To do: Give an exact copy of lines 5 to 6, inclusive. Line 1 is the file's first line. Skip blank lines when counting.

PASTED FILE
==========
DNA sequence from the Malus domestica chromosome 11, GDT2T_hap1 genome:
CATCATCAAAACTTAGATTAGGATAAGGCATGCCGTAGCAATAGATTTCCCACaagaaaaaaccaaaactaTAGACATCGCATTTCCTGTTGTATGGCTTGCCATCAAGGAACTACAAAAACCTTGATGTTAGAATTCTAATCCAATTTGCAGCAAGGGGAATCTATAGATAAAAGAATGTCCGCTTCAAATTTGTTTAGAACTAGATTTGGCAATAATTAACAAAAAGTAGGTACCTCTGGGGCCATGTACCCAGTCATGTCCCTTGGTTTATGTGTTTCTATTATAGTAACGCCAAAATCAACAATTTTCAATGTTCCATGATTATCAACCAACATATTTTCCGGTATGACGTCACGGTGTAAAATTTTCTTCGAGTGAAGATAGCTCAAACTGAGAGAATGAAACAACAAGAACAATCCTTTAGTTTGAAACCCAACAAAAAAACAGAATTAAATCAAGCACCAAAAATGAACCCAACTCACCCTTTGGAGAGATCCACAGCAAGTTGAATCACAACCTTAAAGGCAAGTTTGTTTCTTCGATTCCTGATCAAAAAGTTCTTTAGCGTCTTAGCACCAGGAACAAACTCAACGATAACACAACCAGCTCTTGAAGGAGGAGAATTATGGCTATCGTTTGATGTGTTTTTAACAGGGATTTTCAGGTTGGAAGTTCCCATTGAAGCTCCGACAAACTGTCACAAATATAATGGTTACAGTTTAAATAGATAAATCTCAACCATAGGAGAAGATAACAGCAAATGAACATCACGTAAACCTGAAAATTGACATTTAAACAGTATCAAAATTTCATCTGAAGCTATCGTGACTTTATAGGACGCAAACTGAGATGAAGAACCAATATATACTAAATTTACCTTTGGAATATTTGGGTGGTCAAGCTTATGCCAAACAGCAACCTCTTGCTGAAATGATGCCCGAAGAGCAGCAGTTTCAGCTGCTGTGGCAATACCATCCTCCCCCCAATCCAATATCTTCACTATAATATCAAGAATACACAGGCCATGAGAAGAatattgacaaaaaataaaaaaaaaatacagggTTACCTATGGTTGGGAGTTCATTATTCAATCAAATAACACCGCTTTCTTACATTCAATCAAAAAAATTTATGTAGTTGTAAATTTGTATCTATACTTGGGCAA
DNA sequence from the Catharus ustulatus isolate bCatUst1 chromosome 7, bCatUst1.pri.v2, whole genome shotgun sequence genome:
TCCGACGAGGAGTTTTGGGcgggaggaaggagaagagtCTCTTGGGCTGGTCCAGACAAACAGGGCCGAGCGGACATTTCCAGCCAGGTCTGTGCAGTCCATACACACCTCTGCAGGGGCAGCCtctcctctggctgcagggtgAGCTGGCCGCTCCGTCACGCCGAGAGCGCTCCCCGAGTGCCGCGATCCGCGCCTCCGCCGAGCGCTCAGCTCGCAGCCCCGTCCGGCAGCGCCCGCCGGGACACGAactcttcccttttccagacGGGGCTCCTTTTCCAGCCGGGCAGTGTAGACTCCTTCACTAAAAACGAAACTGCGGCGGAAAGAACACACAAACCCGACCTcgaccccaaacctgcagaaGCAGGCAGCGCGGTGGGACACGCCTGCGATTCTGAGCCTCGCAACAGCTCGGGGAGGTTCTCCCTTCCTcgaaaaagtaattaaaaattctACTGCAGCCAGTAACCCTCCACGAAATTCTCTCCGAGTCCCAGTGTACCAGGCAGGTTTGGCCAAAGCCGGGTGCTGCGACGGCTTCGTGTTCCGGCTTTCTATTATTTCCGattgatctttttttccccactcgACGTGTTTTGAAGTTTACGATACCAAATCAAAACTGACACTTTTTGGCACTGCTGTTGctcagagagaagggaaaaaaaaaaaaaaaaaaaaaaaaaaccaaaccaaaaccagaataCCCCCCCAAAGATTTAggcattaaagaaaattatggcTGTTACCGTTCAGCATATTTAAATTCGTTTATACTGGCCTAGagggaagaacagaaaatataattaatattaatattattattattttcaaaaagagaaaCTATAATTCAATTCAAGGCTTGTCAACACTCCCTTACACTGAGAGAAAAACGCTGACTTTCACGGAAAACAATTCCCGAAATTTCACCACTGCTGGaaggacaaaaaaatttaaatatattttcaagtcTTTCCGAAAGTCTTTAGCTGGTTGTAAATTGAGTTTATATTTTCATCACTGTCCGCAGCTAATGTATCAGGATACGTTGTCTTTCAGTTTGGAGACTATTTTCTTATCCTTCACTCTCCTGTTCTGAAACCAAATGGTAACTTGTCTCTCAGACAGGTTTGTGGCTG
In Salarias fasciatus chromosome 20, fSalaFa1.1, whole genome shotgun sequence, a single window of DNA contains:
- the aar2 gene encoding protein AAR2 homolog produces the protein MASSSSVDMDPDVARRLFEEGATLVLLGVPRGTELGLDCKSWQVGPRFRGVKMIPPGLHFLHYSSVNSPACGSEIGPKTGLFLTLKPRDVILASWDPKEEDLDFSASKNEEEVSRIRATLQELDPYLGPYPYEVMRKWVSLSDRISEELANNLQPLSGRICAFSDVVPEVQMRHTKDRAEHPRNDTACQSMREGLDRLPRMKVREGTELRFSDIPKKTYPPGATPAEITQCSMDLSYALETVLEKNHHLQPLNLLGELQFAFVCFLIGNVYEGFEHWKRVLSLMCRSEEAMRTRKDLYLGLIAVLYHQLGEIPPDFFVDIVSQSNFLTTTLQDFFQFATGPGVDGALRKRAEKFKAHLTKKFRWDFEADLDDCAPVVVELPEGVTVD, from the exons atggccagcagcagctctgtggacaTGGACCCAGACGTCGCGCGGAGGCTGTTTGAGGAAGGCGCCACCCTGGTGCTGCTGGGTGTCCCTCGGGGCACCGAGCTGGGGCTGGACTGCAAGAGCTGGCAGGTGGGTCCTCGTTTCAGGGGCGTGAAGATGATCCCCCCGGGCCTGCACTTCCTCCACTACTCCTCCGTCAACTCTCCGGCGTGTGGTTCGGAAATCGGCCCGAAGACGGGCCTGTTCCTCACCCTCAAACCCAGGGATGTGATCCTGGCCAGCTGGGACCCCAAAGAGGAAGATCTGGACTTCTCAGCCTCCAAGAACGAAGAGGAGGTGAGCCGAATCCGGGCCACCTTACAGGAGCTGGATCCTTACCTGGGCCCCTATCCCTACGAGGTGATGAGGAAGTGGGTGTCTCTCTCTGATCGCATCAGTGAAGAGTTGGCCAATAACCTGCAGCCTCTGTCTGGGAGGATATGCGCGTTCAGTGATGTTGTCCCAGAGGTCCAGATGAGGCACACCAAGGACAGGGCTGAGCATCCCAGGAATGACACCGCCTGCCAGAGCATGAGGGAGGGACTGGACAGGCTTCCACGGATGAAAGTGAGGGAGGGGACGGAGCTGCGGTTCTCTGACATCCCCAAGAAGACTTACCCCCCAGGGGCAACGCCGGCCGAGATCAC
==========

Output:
In Salarias fasciatus chromosome 20, fSalaFa1.1, whole genome shotgun sequence, a single window of DNA contains:
- the aar2 gene encoding protein AAR2 homolog produces the protein MASSSSVDMDPDVARRLFEEGATLVLLGVPRGTELGLDCKSWQVGPRFRGVKMIPPGLHFLHYSSVNSPACGSEIGPKTGLFLTLKPRDVILASWDPKEEDLDFSASKNEEEVSRIRATLQELDPYLGPYPYEVMRKWVSLSDRISEELANNLQPLSGRICAFSDVVPEVQMRHTKDRAEHPRNDTACQSMREGLDRLPRMKVREGTELRFSDIPKKTYPPGATPAEITQCSMDLSYALETVLEKNHHLQPLNLLGELQFAFVCFLIGNVYEGFEHWKRVLSLMCRSEEAMRTRKDLYLGLIAVLYHQLGEIPPDFFVDIVSQSNFLTTTLQDFFQFATGPGVDGALRKRAEKFKAHLTKKFRWDFEADLDDCAPVVVELPEGVTVD, from the exons atggccagcagcagctctgtggacaTGGACCCAGACGTCGCGCGGAGGCTGTTTGAGGAAGGCGCCACCCTGGTGCTGCTGGGTGTCCCTCGGGGCACCGAGCTGGGGCTGGACTGCAAGAGCTGGCAGGTGGGTCCTCGTTTCAGGGGCGTGAAGATGATCCCCCCGGGCCTGCACTTCCTCCACTACTCCTCCGTCAACTCTCCGGCGTGTGGTTCGGAAATCGGCCCGAAGACGGGCCTGTTCCTCACCCTCAAACCCAGGGATGTGATCCTGGCCAGCTGGGACCCCAAAGAGGAAGATCTGGACTTCTCAGCCTCCAAGAACGAAGAGGAGGTGAGCCGAATCCGGGCCACCTTACAGGAGCTGGATCCTTACCTGGGCCCCTATCCCTACGAGGTGATGAGGAAGTGGGTGTCTCTCTCTGATCGCATCAGTGAAGAGTTGGCCAATAACCTGCAGCCTCTGTCTGGGAGGATATGCGCGTTCAGTGATGTTGTCCCAGAGGTCCAGATGAGGCACACCAAGGACAGGGCTGAGCATCCCAGGAATGACACCGCCTGCCAGAGCATGAGGGAGGGACTGGACAGGCTTCCACGGATGAAAGTGAGGGAGGGGACGGAGCTGCGGTTCTCTGACATCCCCAAGAAGACTTACCCCCCAGGGGCAACGCCGGCCGAGATCAC